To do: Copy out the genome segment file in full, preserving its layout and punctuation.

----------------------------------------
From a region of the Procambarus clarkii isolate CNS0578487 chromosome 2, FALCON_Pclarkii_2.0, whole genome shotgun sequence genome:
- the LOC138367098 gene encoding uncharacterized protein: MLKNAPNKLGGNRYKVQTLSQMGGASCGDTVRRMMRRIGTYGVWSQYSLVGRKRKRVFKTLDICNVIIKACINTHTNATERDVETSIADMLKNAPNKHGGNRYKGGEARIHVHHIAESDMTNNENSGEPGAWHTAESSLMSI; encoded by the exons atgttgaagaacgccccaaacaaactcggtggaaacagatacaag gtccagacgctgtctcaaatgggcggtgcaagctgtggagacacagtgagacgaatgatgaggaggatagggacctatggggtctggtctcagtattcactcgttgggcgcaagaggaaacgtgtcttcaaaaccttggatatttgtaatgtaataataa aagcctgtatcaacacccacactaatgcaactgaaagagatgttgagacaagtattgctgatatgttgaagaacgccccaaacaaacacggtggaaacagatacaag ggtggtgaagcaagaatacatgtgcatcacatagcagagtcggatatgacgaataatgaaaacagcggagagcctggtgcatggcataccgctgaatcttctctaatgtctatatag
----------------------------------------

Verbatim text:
From a region of the Procambarus clarkii isolate CNS0578487 chromosome 2, FALCON_Pclarkii_2.0, whole genome shotgun sequence genome:
- the LOC138367098 gene encoding uncharacterized protein: MLKNAPNKLGGNRYKVQTLSQMGGASCGDTVRRMMRRIGTYGVWSQYSLVGRKRKRVFKTLDICNVIIKACINTHTNATERDVETSIADMLKNAPNKHGGNRYKGGEARIHVHHIAESDMTNNENSGEPGAWHTAESSLMSI; encoded by the exons atgttgaagaacgccccaaacaaactcggtggaaacagatacaag gtccagacgctgtctcaaatgggcggtgcaagctgtggagacacagtgagacgaatgatgaggaggatagggacctatggggtctggtctcagtattcactcgttgggcgcaagaggaaacgtgtcttcaaaaccttggatatttgtaatgtaataataa aagcctgtatcaacacccacactaatgcaactgaaagagatgttgagacaagtattgctgatatgttgaagaacgccccaaacaaacacggtggaaacagatacaag ggtggtgaagcaagaatacatgtgcatcacatagcagagtcggatatgacgaataatgaaaacagcggagagcctggtgcatggcataccgctgaatcttctctaatgtctatatag